“The Jump” (dir. Alex Sutherland, 2014, 3:20)
A couple of months ago, I featured Joel Kefali’s animated documentary “Baba” in Short Cuts, but failed to mention at the time that “Baba” is part of a series of three-minute documentaries called “Loading Docs,” funded by the New Zealand Film Commission and NZ On Air’s Ignite Digital Media Fund. Alex Sutherland’s “The Jump” (produced by Rebekah Kelly) is another “Loading Docs” short, and is all about Sutherland’s father-in-law, Chris Sigglekow, who has a claim on being one of the inventors of modern bungee-jumping. Though far from the first person to strap himself to a piece of cord and jump off a tall structure into a body of water, Sigglekow drew international attention when he and fellow adventurer AJ Hackett started planning and executing spectacular jumps from huge bridges in New Zealand in the mid-1980s. Hackett eventually moved away, continued with the publicity stunts, and got rich turning bungee-jumping into a commercial proposition, while Sigglekow stayed home.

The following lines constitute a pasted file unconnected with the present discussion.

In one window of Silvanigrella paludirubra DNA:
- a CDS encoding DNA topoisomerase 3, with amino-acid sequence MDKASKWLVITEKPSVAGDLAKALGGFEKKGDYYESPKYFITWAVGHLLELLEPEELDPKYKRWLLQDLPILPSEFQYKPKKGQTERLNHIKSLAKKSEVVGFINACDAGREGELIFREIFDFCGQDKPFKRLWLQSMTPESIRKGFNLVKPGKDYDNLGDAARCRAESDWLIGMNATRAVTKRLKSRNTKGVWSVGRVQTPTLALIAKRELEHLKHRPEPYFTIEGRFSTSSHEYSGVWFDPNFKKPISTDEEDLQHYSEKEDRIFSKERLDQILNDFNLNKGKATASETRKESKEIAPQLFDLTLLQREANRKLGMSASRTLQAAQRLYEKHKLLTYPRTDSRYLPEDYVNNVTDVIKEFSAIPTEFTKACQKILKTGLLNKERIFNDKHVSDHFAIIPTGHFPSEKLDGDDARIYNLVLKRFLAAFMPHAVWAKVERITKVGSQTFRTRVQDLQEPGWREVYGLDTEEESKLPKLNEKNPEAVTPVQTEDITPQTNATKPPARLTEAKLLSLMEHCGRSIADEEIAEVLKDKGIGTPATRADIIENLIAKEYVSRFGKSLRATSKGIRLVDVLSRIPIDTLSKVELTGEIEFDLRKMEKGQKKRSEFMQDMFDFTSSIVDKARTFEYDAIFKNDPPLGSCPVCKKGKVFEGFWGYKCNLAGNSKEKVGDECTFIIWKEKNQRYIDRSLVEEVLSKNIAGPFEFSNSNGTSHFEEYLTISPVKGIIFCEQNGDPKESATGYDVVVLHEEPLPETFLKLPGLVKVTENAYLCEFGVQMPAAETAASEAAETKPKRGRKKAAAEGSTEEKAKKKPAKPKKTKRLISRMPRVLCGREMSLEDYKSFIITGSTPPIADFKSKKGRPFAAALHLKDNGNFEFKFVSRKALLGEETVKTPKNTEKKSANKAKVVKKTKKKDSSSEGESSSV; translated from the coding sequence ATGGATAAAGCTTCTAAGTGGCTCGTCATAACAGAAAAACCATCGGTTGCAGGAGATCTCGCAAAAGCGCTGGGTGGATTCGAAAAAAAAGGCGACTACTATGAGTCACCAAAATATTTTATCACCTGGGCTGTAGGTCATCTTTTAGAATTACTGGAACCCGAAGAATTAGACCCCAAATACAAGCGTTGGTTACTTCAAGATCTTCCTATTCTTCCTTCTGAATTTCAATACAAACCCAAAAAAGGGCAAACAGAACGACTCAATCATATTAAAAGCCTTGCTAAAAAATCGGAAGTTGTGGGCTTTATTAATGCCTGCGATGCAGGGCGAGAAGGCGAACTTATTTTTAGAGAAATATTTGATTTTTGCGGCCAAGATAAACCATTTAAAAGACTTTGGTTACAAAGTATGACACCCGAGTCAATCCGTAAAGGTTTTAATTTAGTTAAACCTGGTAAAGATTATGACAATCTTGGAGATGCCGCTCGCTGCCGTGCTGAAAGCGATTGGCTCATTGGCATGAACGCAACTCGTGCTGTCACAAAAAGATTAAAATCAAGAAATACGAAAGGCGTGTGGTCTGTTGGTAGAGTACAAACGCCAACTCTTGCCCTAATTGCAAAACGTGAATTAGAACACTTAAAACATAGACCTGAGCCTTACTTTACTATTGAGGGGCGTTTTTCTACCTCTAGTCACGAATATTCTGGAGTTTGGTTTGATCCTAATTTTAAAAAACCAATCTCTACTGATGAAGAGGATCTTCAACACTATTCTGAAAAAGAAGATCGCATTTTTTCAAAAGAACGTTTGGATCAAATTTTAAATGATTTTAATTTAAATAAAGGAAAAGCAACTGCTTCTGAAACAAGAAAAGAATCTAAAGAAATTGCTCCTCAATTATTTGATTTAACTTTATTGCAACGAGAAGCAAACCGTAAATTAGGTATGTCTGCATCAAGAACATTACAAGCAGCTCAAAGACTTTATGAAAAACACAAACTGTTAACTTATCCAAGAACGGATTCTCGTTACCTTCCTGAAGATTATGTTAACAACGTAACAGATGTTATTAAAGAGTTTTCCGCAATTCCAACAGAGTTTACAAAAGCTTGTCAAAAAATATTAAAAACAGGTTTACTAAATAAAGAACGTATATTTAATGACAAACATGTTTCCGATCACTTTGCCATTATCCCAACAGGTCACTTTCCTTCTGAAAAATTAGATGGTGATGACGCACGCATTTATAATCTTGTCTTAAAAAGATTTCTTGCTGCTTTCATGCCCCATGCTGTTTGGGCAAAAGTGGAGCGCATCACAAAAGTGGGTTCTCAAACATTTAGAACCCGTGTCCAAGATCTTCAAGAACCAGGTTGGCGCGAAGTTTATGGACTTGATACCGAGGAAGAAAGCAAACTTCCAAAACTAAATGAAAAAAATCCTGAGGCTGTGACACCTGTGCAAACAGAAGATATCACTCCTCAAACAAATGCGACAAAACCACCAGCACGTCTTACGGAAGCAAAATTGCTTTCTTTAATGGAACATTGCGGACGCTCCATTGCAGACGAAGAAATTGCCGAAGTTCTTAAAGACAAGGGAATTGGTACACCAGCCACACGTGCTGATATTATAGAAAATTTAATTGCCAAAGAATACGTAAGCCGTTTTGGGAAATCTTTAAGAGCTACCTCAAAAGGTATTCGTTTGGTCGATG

Sutherland’s film doesn’t get much into any bitterness Sigglekow might feel over Hackett earning money and fame from a project they worked on together. The short does however feature some jaw-dropping footage of Sigglekow’s jumps, attempted before all the bungee safeguards had been perfected. The jumps start small and get bigger and bigger, and even though the viewer knows that Sigglekow’s going to be okay—because he’s alive today and talking to Sutherland—there’s still something alarming about watching a man just fling himself from a bridge, with only a springy rope to rely on. It’s the essence of spectacle, repeated in “The Jump” over and over for three nerve-wracking minutes.
Previous “Short Cuts” columns can be found here.